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Daily Authority: 🤝 The Galaxy S23's best new feature?
😁 Good day, Andy here once again! With Hadlee in Barcelona for MWC 2023, I’m again taking over the reins. Thanks to an early power cut, I had a late start to the morning, but we’re back for a few hours at least.
Setting up for greatness
The team has been playing around with the Samsung Galaxy S23 Ultra for quite some time, discovering its positives and weaknesses and understanding its advantages over its rivals. Now, AA’s Dhruv Bhutani got to grips with another positive — Android’s new Fast Pair system.
- No one wants to spend the entire day setting up a smartphone.
- For us, we go through this process many times a month when a new device drops.
- Thankfully, Google is finally extending its Fast Pair service’s capabilities to encompass the entire smartphone setup process.
The process improves
- Fast Pair is baked into Android and uses a combination of Bluetooth Low Energy and software to initiate a pairing response between two devices.
- Initially, this was limited to accessories like headphones or earbuds. Now, those capabilities include smartphones.
- So, how does it work?
- When setting up a new phone (in our case, the Samsung Galaxy S23 Ultra), a prompt will appear on your existing phone with a QR code.
- “Scanning the QR code on the phone popped open Samsung’s Smart Switch utility, after which it was a simple matter of choosing the apps and files I wanted to carry over to my new phone,” says Dhruv.
- For older Android phones, you’ll need to jump through a few more hoops.
- “The QR code and prompt to set up a new phone will still be there, but what they do is fast-forward Android’s regular setup by automatically connecting your new phone to your Wi-Fi and importing your Google accounts without making you type those,” notes Dhruv.
- From there, you’ll still need to enter your Google password to enter Android’s usual restore process.
So what’s the verdict?
- The new Fast Pair improvements are a welcome addition to the Android toolkit, especially since most Android OEMs have their own data transfer utility.
- Fast Pair merely acts as a trigger for these utilities, but buyers who aren’t necessarily tech-savvy are immediately pointed in the right direction.
- Dhruv is full of praise for these upgrades, but it’s also thanks to Samsung’s own software.
- “The app not only moved my existing applications but also maintained the sign-in signatures for most of them. All my files were also copied and placed in the same location where they were before.”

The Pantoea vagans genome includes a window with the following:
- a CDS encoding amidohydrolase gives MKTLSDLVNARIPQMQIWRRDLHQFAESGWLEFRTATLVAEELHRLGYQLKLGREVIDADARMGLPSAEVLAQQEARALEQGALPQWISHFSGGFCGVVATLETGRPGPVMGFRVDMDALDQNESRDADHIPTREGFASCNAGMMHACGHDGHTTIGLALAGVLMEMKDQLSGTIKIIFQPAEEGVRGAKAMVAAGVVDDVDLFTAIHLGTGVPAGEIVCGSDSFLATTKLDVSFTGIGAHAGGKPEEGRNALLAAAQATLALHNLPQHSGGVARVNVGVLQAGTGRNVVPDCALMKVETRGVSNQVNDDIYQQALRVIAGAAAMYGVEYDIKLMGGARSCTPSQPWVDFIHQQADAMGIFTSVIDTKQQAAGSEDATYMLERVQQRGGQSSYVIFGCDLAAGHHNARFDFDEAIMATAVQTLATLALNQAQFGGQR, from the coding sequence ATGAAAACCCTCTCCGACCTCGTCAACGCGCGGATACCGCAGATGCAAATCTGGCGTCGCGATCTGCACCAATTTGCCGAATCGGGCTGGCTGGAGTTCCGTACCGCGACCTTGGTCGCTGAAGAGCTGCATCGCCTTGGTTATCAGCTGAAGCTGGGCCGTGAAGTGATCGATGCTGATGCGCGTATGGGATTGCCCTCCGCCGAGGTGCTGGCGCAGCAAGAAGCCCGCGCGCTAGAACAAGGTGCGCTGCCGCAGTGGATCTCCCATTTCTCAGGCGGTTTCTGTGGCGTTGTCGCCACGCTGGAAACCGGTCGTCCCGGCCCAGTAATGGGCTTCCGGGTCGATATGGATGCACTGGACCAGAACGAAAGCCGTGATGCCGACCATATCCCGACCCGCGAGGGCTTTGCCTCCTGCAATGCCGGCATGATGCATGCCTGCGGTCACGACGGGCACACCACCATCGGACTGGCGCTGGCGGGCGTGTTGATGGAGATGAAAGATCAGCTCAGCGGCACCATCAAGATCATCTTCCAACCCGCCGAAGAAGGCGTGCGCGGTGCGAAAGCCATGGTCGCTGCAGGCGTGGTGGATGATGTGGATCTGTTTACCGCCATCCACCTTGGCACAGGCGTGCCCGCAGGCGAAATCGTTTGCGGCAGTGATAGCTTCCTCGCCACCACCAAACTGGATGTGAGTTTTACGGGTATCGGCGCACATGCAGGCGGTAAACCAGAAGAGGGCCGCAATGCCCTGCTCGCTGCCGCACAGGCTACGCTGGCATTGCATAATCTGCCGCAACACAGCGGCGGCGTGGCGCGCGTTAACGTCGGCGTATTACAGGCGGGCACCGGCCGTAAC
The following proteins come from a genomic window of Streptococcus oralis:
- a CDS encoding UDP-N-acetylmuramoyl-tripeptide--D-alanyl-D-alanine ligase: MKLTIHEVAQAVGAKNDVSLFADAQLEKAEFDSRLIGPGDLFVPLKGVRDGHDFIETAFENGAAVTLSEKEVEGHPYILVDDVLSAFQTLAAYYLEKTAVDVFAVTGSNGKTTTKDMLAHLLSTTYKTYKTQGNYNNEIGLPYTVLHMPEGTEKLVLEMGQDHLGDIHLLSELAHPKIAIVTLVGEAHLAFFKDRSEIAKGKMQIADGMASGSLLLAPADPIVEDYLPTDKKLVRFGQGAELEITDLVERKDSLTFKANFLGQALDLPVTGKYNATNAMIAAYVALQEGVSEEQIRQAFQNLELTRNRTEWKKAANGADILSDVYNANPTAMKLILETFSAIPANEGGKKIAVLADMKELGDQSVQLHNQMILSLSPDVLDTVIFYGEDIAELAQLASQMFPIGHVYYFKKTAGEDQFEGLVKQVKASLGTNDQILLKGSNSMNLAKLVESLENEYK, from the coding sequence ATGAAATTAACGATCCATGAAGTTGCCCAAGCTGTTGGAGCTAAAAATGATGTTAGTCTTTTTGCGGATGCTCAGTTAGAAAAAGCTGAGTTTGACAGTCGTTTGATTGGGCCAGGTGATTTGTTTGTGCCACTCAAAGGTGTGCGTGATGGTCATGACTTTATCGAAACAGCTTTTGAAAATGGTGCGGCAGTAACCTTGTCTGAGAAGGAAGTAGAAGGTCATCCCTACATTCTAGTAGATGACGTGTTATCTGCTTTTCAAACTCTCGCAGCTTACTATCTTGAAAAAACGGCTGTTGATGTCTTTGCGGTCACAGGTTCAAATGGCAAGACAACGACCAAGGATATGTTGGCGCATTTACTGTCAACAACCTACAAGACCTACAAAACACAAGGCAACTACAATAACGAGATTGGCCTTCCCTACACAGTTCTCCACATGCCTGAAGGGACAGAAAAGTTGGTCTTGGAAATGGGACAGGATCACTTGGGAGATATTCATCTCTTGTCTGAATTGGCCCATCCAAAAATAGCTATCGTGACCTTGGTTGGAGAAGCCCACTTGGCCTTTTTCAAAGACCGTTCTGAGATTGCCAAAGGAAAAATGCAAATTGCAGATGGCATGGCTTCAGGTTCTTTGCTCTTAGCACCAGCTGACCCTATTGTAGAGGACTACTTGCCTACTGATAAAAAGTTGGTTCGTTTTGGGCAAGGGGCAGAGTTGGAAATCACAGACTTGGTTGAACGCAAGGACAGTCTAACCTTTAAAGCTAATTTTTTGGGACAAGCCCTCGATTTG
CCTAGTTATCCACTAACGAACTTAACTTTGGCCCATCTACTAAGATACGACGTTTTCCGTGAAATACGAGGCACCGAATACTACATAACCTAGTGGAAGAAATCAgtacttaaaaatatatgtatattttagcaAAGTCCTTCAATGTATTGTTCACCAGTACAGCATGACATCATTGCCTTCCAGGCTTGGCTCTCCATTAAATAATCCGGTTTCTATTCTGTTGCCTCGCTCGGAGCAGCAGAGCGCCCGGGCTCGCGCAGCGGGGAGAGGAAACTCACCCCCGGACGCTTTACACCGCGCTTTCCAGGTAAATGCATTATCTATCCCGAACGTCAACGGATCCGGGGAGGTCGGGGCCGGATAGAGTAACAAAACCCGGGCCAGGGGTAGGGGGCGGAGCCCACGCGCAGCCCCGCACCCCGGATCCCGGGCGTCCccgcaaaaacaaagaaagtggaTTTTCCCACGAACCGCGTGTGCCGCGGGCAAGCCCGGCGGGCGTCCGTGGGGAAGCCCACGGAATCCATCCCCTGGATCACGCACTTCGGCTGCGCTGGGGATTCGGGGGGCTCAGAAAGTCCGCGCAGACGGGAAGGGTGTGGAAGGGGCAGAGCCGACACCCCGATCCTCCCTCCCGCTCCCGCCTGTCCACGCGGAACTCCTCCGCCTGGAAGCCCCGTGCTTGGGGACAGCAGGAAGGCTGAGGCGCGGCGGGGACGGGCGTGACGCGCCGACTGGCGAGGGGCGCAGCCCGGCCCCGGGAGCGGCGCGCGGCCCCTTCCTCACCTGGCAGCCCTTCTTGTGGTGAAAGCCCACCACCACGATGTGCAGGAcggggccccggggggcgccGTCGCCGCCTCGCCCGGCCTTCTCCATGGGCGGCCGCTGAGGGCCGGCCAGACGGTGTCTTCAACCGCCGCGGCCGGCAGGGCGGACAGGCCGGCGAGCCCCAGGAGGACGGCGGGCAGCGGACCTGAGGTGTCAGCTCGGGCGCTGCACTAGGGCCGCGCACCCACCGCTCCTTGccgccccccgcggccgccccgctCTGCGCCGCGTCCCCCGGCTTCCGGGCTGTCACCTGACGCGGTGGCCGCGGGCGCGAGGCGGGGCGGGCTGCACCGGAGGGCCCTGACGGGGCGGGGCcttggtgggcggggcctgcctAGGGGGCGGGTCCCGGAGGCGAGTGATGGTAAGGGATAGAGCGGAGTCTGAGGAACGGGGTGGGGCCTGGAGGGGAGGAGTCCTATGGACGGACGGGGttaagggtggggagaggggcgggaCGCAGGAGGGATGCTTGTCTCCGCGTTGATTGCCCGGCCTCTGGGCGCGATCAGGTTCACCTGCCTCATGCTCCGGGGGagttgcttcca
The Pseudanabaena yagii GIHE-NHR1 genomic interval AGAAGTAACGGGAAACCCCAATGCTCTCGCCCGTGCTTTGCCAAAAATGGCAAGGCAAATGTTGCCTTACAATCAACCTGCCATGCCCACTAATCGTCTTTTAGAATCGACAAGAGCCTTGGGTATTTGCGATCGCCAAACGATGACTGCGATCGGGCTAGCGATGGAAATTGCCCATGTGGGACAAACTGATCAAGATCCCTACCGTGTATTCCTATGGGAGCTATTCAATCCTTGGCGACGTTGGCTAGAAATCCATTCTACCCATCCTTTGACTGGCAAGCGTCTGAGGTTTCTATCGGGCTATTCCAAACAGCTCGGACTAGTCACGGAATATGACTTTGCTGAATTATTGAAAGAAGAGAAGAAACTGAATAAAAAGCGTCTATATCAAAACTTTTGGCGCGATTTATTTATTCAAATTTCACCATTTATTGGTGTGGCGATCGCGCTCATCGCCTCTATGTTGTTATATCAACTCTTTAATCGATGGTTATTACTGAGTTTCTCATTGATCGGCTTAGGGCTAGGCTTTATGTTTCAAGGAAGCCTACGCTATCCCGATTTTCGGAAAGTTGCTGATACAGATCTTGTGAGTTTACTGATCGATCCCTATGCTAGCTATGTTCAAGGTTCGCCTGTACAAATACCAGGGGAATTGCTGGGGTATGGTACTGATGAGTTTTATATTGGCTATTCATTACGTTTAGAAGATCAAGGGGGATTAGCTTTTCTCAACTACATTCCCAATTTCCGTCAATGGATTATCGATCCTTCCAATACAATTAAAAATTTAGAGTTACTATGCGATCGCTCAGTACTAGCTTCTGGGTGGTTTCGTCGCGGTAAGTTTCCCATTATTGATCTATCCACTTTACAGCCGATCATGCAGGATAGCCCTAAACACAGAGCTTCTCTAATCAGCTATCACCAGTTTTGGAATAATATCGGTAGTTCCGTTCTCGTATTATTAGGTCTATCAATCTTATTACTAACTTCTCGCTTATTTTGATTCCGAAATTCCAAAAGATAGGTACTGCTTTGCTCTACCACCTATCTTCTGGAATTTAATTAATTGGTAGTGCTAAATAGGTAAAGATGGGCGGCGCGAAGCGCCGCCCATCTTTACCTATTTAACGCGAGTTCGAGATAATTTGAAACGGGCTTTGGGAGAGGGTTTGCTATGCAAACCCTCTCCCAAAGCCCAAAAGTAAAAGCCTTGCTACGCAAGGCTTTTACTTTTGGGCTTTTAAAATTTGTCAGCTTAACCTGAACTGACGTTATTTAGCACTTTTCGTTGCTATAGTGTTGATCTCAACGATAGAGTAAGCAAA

- For now, the new Fast Pair system is only available on Samsung’s latest smartphones, but keep an eye out for the adoption of the improvements across more major brands in the coming months.
💬 Microsoft’s ChatGPT-powered Bing and Edge lands on mobile: You can now have even more awkward conversations with your phone (Android Authority).
🛎️ Not vibing with ChatGPT? Here’s a list of the best alternatives you can try right now (Android Authority).
🍏 We review the Apple Mac Mini M2: A compact computer with huge ambitions, but does it have the power to match? (Android Authority).
🏝️ Leaked images reveal a new Dynamic Island-like feature for Android: Realme’s solution is called MiniCapsule (Android Authority).
🐶 Apple is convinced my dog is stalking me, even though Rosie is clearly a very good upper (Engadget).
📰 Instagram’s co-founders’ personalized news app Artifact launches to the public with new features (TechCrunch).
🎮 Not convinced by VR gaming? Gran Turismo 7 VR may change your mind (The Verge).
🛰️ Samsung announces two-way satellite communication tech for smartphones (Android Authority).
😐 Whoops: A viral Instagram photographer admits to posting AI-generated portraits, but can you tell the difference? (Ars Technica).
😂 What’s a joke so stupid it’s funny? (r/askreddit).
Remember all those eventually-identified balloons found floating across North America just a few weeks ago? Japanese authorities have encountered something even stranger (h/t The Guardian).
- What’s described as a large iron ball measuring about 1.5 meters across was found sunbathing on Enshu beach, Hamamatsu.
- Although initial fears were that the ball was a weapon, X-rays suggest it’s entirely hollow.
- There are also no indications that the ball was involved in North Korean or Chinese espionage activities.
- Of course, there’s a boring theory of its origin.
- Two raised handles on either side suggest that it’s part of a buoy mooring that somehow worked itself loose.
- Alternatively, some people think it’s one of the Dragon Balls.
- Others think it was a UFO that fell from the sky.
- Well, we should know in the coming days exactly what the strange iron ball really is (when aliens come looking for it, of course).
Have a great Thursday,
Andy Walker, Editor.